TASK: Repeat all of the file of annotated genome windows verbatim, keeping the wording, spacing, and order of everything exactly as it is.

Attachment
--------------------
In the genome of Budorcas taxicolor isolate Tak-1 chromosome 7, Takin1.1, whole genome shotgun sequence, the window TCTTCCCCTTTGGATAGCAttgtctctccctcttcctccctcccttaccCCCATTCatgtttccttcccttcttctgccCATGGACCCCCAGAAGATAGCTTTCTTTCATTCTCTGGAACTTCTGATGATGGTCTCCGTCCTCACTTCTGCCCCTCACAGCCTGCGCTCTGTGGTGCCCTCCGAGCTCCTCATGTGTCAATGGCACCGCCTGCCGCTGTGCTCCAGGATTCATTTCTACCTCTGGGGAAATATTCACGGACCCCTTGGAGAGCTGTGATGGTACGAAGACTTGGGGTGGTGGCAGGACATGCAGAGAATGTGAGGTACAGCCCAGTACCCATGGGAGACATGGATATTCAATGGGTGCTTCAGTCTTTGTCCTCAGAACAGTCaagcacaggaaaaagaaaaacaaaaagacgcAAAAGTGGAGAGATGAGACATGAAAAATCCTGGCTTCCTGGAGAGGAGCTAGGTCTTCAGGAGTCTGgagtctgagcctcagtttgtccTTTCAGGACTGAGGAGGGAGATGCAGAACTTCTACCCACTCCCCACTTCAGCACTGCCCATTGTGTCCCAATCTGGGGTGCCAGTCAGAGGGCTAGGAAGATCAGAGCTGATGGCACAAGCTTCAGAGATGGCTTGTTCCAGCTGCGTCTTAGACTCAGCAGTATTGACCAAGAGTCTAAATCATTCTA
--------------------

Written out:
In the genome of Budorcas taxicolor isolate Tak-1 chromosome 7, Takin1.1, whole genome shotgun sequence, the window TCTTCCCCTTTGGATAGCAttgtctctccctcttcctccctcccttaccCCCATTCatgtttccttcccttcttctgccCATGGACCCCCAGAAGATAGCTTTCTTTCATTCTCTGGAACTTCTGATGATGGTCTCCGTCCTCACTTCTGCCCCTCACAGCCTGCGCTCTGTGGTGCCCTCCGAGCTCCTCATGTGTCAATGGCACCGCCTGCCGCTGTGCTCCAGGATTCATTTCTACCTCTGGGGAAATATTCACGGACCCCTTGGAGAGCTGTGATGGTACGAAGACTTGGGGTGGTGGCAGGACATGCAGAGAATGTGAGGTACAGCCCAGTACCCATGGGAGACATGGATATTCAATGGGTGCTTCAGTCTTTGTCCTCAGAACAGTCaagcacaggaaaaagaaaaacaaaaagacgcAAAAGTGGAGAGATGAGACATGAAAAATCCTGGCTTCCTGGAGAGGAGCTAGGTCTTCAGGAGTCTGgagtctgagcctcagtttgtccTTTCAGGACTGAGGAGGGAGATGCAGAACTTCTACCCACTCCCCACTTCAGCACTGCCCATTGTGTCCCAATCTGGGGTGCCAGTCAGAGGGCTAGGAAGATCAGAGCTGATGGCACAAGCTTCAGAGATGGCTTGTTCCAGCTGCGTCTTAGACTCAGCAGTATTGACCAAGAGTCTAAATCATTCTA